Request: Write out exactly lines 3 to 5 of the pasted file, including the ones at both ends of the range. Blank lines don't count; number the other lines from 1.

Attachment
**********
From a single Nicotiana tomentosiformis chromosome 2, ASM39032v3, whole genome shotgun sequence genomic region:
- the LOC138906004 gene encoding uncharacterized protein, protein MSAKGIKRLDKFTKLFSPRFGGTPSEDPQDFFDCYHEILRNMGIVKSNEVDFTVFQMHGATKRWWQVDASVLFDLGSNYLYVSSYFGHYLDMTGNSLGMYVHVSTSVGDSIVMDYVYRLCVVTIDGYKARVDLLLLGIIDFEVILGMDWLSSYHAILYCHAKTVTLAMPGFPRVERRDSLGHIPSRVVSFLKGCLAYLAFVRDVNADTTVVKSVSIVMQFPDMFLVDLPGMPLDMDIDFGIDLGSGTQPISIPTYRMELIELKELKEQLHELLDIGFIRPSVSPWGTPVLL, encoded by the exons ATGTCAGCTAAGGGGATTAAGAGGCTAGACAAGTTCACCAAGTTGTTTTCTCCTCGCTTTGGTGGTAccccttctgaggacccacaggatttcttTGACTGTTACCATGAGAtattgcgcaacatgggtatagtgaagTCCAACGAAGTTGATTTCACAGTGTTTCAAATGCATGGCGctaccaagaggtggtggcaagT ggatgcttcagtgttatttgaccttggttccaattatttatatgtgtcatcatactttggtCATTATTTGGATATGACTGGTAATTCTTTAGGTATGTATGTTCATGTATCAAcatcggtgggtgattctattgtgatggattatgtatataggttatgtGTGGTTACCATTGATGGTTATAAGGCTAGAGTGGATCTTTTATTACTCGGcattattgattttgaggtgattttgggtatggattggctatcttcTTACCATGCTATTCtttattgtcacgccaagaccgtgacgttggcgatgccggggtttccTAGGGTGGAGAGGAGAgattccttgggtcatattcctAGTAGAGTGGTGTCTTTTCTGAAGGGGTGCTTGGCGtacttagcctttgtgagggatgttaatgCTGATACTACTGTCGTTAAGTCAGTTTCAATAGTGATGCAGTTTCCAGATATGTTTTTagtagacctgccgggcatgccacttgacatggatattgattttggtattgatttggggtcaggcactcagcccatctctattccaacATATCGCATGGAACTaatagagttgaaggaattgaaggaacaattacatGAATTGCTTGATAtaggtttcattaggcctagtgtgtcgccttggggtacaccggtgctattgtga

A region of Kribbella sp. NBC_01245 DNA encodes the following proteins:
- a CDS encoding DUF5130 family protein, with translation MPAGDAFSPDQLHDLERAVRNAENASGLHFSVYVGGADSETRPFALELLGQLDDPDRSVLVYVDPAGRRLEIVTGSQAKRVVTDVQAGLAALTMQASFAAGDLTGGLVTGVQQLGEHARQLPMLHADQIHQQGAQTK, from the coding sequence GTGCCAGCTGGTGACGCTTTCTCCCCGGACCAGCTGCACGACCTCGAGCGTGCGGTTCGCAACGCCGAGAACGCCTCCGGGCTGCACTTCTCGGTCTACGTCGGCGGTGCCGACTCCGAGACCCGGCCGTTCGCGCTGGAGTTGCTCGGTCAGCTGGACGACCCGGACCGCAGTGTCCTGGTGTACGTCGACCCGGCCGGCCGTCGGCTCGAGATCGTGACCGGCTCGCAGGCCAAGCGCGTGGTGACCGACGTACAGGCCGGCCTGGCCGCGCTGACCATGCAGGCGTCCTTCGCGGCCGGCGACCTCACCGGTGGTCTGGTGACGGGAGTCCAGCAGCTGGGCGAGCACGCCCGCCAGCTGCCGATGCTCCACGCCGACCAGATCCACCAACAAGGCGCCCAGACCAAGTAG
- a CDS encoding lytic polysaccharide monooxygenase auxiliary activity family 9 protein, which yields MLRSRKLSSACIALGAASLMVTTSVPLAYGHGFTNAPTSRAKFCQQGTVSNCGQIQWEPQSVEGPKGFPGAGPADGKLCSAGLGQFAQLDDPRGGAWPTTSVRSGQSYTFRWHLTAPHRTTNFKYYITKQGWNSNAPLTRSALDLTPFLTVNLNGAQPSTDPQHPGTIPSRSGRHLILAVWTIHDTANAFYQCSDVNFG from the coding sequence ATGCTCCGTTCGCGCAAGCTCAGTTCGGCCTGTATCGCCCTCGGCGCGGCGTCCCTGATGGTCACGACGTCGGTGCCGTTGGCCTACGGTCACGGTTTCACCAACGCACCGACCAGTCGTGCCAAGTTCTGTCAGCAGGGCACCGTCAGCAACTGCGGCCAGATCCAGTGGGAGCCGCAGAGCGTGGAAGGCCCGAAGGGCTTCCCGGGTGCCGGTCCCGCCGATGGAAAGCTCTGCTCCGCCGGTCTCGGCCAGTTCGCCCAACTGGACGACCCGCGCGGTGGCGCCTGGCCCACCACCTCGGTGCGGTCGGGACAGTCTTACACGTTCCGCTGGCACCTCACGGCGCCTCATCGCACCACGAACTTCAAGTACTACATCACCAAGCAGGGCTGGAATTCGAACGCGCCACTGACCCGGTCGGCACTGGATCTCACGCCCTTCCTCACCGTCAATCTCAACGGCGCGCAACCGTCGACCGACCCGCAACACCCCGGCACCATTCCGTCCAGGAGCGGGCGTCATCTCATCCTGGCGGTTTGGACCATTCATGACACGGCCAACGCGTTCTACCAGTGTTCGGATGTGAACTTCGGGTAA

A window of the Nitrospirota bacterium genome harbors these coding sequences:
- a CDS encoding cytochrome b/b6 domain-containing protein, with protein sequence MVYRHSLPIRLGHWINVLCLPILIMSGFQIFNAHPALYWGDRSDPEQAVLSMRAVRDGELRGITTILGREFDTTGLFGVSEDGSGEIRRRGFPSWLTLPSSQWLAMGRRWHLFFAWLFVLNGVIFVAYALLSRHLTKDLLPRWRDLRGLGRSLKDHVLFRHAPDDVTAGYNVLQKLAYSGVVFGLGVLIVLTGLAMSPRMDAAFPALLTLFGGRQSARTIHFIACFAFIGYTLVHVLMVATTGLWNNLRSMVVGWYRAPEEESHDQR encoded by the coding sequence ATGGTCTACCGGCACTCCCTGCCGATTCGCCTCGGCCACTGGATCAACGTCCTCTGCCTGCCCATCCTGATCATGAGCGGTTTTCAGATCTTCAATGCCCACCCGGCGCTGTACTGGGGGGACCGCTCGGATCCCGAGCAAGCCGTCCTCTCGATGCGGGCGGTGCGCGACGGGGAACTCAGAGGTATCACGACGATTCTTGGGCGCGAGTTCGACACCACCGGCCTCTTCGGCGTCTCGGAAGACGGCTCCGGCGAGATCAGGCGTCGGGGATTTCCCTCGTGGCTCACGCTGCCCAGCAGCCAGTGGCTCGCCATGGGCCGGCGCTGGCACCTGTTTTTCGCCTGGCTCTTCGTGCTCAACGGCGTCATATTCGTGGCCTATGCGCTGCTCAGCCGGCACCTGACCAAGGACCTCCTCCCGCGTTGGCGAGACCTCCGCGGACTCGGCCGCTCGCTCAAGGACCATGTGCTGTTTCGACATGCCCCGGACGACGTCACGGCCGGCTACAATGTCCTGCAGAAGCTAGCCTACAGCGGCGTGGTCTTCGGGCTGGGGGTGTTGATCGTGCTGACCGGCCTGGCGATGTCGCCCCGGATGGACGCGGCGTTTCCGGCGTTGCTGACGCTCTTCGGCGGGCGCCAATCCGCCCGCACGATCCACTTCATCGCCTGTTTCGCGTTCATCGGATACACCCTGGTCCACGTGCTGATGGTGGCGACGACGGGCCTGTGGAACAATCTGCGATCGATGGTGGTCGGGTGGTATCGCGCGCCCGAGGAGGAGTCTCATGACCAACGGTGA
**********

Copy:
A region of Kribbella sp. NBC_01245 DNA encodes the following proteins:
- a CDS encoding DUF5130 family protein, with translation MPAGDAFSPDQLHDLERAVRNAENASGLHFSVYVGGADSETRPFALELLGQLDDPDRSVLVYVDPAGRRLEIVTGSQAKRVVTDVQAGLAALTMQASFAAGDLTGGLVTGVQQLGEHARQLPMLHADQIHQQGAQTK, from the coding sequence GTGCCAGCTGGTGACGCTTTCTCCCCGGACCAGCTGCACGACCTCGAGCGTGCGGTTCGCAACGCCGAGAACGCCTCCGGGCTGCACTTCTCGGTCTACGTCGGCGGTGCCGACTCCGAGACCCGGCCGTTCGCGCTGGAGTTGCTCGGTCAGCTGGACGACCCGGACCGCAGTGTCCTGGTGTACGTCGACCCGGCCGGCCGTCGGCTCGAGATCGTGACCGGCTCGCAGGCCAAGCGCGTGGTGACCGACGTACAGGCCGGCCTGGCCGCGCTGACCATGCAGGCGTCCTTCGCGGCCGGCGACCTCACCGGTGGTCTGGTGACGGGAGTCCAGCAGCTGGGCGAGCACGCCCGCCAGCTGCCGATGCTCCACGCCGACCAGATCCACCAACAAGGCGCCCAGACCAAGTAG
- a CDS encoding lytic polysaccharide monooxygenase auxiliary activity family 9 protein, which yields MLRSRKLSSACIALGAASLMVTTSVPLAYGHGFTNAPTSRAKFCQQGTVSNCGQIQWEPQSVEGPKGFPGAGPADGKLCSAGLGQFAQLDDPRGGAWPTTSVRSGQSYTFRWHLTAPHRTTNFKYYITKQGWNSNAPLTRSALDLTPFLTVNLNGAQPSTDPQHPGTIPSRSGRHLILAVWTIHDTANAFYQCSDVNFG from the coding sequence ATGCTCCGTTCGCGCAAGCTCAGTTCGGCCTGTATCGCCCTCGGCGCGGCGTCCCTGATGGTCACGACGTCGGTGCCGTTGGCCTACGGTCACGGTTTCACCAACGCACCGACCAGTCGTGCCAAGTTCTGTCAGCAGGGCACCGTCAGCAACTGCGGCCAGATCCAGTGGGAGCCGCAGAGCGTGGAAGGCCCGAAGGGCTTCCCGGGTGCCGGTCCCGCCGATGGAAAGCTCTGCTCCGCCGGTCTCGGCCAGTTCGCCCAACTGGACGACCCGCGCGGTGGCGCCTGGCCCACCACCTCGGTGCGGTCGGGACAGTCTTACACGTTCCGCTGGCACCTCACGGCGCCTCATCGCACCACGAACTTCAAGTACTACATCACCAAGCAGGGCTGGAATTCGAACGCGCCACTGACCCGGTCGGCACTGGATCTCACGCCCTTCCTCACCGTCAATCTCAACGGCGCGCAACCGTCGACCGACCCGCAACACCCCGGCACCATTCCGTCCAGGAGCGGGCGTCATCTCATCCTGGCGGTTTGGACCATTCATGACACGGCCAACGCGTTCTACCAGTGTTCGGATGTGAACTTCGGGTAA